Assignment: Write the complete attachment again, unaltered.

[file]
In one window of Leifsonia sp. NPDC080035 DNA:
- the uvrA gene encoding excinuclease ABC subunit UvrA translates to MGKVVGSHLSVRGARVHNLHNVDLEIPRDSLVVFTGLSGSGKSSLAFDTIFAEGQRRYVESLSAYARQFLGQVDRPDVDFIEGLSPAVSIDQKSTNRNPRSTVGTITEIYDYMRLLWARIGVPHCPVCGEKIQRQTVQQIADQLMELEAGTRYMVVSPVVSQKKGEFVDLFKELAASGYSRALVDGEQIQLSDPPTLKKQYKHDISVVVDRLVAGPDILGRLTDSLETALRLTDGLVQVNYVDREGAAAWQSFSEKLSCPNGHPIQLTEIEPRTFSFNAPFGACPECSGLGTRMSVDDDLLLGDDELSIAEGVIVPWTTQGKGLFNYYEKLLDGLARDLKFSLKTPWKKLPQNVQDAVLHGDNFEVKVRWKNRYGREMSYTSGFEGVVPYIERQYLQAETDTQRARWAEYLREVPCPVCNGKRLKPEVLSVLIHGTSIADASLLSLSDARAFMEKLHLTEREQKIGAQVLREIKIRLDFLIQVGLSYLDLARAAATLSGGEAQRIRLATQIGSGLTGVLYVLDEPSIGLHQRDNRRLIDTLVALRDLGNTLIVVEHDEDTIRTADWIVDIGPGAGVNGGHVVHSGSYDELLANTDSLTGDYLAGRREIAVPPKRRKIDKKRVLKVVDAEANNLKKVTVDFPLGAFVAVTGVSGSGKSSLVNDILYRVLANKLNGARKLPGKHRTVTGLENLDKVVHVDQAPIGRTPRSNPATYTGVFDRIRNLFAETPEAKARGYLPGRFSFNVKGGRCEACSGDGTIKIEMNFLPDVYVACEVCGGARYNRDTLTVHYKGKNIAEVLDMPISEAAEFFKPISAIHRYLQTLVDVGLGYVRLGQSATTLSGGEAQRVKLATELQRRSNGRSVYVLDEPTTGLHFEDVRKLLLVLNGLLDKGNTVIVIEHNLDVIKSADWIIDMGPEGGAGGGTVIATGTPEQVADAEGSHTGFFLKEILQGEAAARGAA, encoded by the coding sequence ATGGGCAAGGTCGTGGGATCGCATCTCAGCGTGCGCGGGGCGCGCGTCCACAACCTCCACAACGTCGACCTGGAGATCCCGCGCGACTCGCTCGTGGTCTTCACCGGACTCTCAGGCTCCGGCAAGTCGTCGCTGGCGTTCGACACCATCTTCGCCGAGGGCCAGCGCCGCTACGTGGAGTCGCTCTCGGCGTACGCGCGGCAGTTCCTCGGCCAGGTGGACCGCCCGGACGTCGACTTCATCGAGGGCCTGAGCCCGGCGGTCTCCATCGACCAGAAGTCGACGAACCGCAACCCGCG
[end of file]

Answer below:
In one window of Leifsonia sp. NPDC080035 DNA:
- the uvrA gene encoding excinuclease ABC subunit UvrA translates to MGKVVGSHLSVRGARVHNLHNVDLEIPRDSLVVFTGLSGSGKSSLAFDTIFAEGQRRYVESLSAYARQFLGQVDRPDVDFIEGLSPAVSIDQKSTNRNPRSTVGTITEIYDYMRLLWARIGVPHCPVCGEKIQRQTVQQIADQLMELEAGTRYMVVSPVVSQKKGEFVDLFKELAASGYSRALVDGEQIQLSDPPTLKKQYKHDISVVVDRLVAGPDILGRLTDSLETALRLTDGLVQVNYVDREGAAAWQSFSEKLSCPNGHPIQLTEIEPRTFSFNAPFGACPECSGLGTRMSVDDDLLLGDDELSIAEGVIVPWTTQGKGLFNYYEKLLDGLARDLKFSLKTPWKKLPQNVQDAVLHGDNFEVKVRWKNRYGREMSYTSGFEGVVPYIERQYLQAETDTQRARWAEYLREVPCPVCNGKRLKPEVLSVLIHGTSIADASLLSLSDARAFMEKLHLTEREQKIGAQVLREIKIRLDFLIQVGLSYLDLARAAATLSGGEAQRIRLATQIGSGLTGVLYVLDEPSIGLHQRDNRRLIDTLVALRDLGNTLIVVEHDEDTIRTADWIVDIGPGAGVNGGHVVHSGSYDELLANTDSLTGDYLAGRREIAVPPKRRKIDKKRVLKVVDAEANNLKKVTVDFPLGAFVAVTGVSGSGKSSLVNDILYRVLANKLNGARKLPGKHRTVTGLENLDKVVHVDQAPIGRTPRSNPATYTGVFDRIRNLFAETPEAKARGYLPGRFSFNVKGGRCEACSGDGTIKIEMNFLPDVYVACEVCGGARYNRDTLTVHYKGKNIAEVLDMPISEAAEFFKPISAIHRYLQTLVDVGLGYVRLGQSATTLSGGEAQRVKLATELQRRSNGRSVYVLDEPTTGLHFEDVRKLLLVLNGLLDKGNTVIVIEHNLDVIKSADWIIDMGPEGGAGGGTVIATGTPEQVADAEGSHTGFFLKEILQGEAAARGAA, encoded by the coding sequence ATGGGCAAGGTCGTGGGATCGCATCTCAGCGTGCGCGGGGCGCGCGTCCACAACCTCCACAACGTCGACCTGGAGATCCCGCGCGACTCGCTCGTGGTCTTCACCGGACTCTCAGGCTCCGGCAAGTCGTCGCTGGCGTTCGACACCATCTTCGCCGAGGGCCAGCGCCGCTACGTGGAGTCGCTCTCGGCGTACGCGCGGCAGTTCCTCGGCCAGGTGGACCGCCCGGACGTCGACTTCATCGAGGGCCTGAGCCCGGCGGTCTCCATCGACCAGAAGTCGACGAACCGCAACCCGCG